Thursday, August 15, 2013

Once Upon Ay Time in Mumbaai Dobara

Rating : 3/10
Release Date : 15th August, 2013
Time : 160 minutes
Director : Milan Luthria; Writer : Rajat Aroraa; Music : Pritam, Anupam Amod
Starring : Akshay Kumar, Sonakshi Sinha, Imran Khan, Sonali Bendre, Mahesh Manjrekar

Or Alternatively Titled

Gangster ban gaya Champu


How Weird Spellings Don't Change the Fate of a Bad Film


In Which Nothing Much Happens


Kahaani Kahan ?


The Case of the Bombastic Dialogue Overdose


Majnu vs Ranjha


Sirf Romaance. Dobara. Phir Dobara. Aur Dobara. Phir Se Dobara. Dobara Dobara…

Immediately after sorting the cast in this one, they probably hired a very good dialogue writer. But forgot to develop the story. So throughout the film, there is dialogue after dhansu dialogue….but rapidly, since there is really no context to it, it begins to fizzle and ends up boring the living daylights out of you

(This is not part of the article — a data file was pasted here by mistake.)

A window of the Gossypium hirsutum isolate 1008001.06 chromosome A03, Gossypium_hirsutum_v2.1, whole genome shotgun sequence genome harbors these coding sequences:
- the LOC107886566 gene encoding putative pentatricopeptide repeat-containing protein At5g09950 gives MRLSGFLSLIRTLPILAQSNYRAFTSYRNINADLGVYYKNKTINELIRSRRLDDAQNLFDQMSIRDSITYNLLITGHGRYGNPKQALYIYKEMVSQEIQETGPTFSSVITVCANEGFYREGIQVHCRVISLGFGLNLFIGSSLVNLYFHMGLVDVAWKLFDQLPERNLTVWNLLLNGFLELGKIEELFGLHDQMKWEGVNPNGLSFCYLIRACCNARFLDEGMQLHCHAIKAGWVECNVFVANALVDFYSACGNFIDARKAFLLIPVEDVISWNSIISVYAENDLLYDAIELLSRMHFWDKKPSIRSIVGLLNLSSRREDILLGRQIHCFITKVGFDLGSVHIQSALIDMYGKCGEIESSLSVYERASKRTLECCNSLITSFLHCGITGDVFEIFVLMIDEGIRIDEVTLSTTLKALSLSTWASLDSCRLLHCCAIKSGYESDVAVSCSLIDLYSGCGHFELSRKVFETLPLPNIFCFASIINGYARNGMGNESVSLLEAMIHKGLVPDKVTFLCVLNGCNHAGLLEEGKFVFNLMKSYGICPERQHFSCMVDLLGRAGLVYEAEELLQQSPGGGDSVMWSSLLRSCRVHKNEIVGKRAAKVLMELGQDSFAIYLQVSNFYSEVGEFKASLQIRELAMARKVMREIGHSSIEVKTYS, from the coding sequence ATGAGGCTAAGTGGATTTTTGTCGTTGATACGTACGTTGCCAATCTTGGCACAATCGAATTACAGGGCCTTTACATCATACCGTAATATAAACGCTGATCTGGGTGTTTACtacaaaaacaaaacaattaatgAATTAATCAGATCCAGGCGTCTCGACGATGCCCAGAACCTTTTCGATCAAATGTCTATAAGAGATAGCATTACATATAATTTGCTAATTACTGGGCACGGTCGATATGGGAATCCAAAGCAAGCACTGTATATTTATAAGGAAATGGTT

Akshay is Don. Who is on a major self-praise trip. About how powerful he is. Also Brainy. Intelligent. Villainous. Though we never really see much of what makes him all of that, just repeated references by himself. And a few instances of that display of the power, people paying obeisance etc. He uses and abuses women. Till he meets Sonakshi. He also drags a promising young kid, Imran, off the streets and includes him in his gang, kind of brings him up. And the kid falls in love with the same woman. That’s what the whole movie is about…